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December 2005 Issue

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New ER Docs Put Skills to the Test

Published December 2005

Doctors are accustomed to doing assessments and tests to diagnose patients, but in UC's emergency medicine residency training program, it's the physicians who are being tested.

The program, the oldest in the United States, celebrates its 35th anniversary this year--plus a lot of progress in the way emergency residents treat patients.

"In the past, residents weren't necessarily actively taught how to do procedures," says Andra Blomkalns, MD, program director and assistant professor of emergency medicine. "They learned by simply doing them on real patients. At UC we really focus on orientation, formal instruction and competency.

"During my residency," says Dr. Blomkalns, "I wasn't formally trained how to put a line in someone's chest. I learned by watching one done, and then just did it.

"Today, as part of our overall training and patient-care quality initiative, our attending physicians watch and grade residents the first several times they perform a procedure before they're permitted to do it by themselves. The reason for this is simple--we're committed to patient safety."

This initiative, called the Committee on Procedural Quality and Evidence-Based Medicine, is headed by emergency medicine faculty members Alexander Trott, MD, and Stewart Wright, MD.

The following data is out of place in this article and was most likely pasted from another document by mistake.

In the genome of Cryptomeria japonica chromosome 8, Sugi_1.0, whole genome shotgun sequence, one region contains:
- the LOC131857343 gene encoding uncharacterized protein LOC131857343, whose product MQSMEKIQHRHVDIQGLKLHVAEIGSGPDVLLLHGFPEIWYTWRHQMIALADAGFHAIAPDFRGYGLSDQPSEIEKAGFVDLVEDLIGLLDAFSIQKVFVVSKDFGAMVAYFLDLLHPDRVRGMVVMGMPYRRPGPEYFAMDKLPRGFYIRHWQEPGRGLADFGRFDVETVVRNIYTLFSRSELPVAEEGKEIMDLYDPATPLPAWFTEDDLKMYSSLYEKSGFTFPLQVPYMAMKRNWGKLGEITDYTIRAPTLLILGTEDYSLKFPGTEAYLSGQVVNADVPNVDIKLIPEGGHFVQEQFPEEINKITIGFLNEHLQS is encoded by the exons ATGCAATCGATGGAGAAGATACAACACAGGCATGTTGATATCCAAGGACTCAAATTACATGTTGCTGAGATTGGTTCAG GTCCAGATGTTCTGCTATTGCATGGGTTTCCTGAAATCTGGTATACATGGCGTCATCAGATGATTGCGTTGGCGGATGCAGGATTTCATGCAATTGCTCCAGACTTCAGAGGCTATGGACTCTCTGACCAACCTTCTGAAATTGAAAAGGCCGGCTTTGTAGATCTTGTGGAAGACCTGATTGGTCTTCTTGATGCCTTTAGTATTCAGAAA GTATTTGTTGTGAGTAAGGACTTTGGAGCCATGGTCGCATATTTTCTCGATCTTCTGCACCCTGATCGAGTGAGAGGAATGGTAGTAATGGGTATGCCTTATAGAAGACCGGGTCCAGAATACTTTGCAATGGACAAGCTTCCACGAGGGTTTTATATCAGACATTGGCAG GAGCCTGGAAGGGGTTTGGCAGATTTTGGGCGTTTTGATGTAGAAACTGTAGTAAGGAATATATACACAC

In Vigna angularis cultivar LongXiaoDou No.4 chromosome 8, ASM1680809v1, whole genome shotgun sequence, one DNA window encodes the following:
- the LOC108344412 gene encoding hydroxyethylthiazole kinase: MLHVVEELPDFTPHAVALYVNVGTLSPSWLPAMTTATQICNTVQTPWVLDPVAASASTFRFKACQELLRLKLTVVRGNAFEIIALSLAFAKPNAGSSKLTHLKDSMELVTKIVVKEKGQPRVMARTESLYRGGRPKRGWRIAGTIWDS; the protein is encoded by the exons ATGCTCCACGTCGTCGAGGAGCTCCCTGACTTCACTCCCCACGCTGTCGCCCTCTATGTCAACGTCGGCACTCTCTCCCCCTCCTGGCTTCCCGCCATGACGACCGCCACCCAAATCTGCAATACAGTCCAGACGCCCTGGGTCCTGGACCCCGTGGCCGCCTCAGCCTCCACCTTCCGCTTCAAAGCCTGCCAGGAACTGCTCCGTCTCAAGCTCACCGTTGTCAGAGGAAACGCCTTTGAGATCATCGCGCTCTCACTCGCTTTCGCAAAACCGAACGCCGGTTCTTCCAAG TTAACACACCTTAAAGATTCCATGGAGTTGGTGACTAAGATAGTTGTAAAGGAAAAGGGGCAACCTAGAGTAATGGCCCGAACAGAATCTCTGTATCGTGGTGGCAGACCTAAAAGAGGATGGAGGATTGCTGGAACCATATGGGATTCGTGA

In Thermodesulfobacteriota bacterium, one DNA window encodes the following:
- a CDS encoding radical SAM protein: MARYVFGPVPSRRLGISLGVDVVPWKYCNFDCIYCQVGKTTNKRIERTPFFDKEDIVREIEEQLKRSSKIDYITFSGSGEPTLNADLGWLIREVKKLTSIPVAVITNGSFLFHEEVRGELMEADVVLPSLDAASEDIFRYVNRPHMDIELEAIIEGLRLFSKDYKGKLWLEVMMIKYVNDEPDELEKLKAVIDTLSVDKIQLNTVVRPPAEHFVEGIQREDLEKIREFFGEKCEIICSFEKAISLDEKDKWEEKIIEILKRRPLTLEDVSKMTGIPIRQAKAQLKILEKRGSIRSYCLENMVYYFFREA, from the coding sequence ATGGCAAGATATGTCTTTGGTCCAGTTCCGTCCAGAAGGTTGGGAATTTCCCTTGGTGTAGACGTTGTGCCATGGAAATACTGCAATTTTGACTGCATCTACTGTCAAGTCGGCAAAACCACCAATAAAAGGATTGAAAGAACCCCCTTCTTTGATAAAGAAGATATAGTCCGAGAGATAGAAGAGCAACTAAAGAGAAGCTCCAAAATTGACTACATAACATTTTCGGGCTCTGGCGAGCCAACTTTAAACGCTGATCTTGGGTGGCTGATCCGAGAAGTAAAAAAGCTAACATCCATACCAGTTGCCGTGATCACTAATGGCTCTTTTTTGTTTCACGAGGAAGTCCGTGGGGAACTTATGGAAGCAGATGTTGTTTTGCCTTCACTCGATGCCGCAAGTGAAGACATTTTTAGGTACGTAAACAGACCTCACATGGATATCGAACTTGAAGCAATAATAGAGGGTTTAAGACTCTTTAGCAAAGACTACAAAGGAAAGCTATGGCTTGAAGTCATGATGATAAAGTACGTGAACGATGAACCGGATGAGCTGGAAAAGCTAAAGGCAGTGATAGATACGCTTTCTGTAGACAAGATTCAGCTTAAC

To increase the quality of patient care and residents' ability to learn, most programs now restrict duty hours. Residents are not allowed to work more than 80 hours a week or more than 30 hours in a row, and are off one in every seven days. At one time there were no restrictions on hours.

An aspect of UC's program that's different from most is the orientation that participants undergo a month prior to officially beginning their residency.

Orientation includes dealing with patient emergencies, interviewing and handling displeased or violent patients, as well as an overview of commonly prescribed medications and common medical errors.

"People are concerned about medical errors, so we also ensure that recent medical school graduates are not plopped into an environment where they make life-or-death decisions on their first day, without having been taught any practical skills for doing that," explains Dr. Blomkalns.

"The patients we're treating have greatly changed as well," she says. "We're seeing more patients and sicker patients, because they're coming to the emergency department for treatment instead of going to their primary-care physician's office."

In response to the changing patient mix, UC's emergency medicine physicians are developing new skill sets, such as the use of ultrasound. Previously patients were sent to radiology for imaging, which can take longer and isn't generally available in the middle of the night.

"Emergency medicine physicians are like chameleons--we change to adapt to the needs of the patient, and that's not always easy," says Dr. Blomkalns. "We're being more selective in admitting patients.

"People who used to be admitted to the hospital for days, such as those with pneumonia or other infections, are now being taken care of in our department in 23 hours. We're rapidly moving them through their workup and treatment, which takes some of the inpatient burden away from providers and saves inpatient costs.

"Everyone will come to an emergency department at some point in their lives," says Dr. Blomkalns. "Medicine moves fast, and emergency physicians are often at the forefront of new discoveries and treatments leading to quality care for patients."

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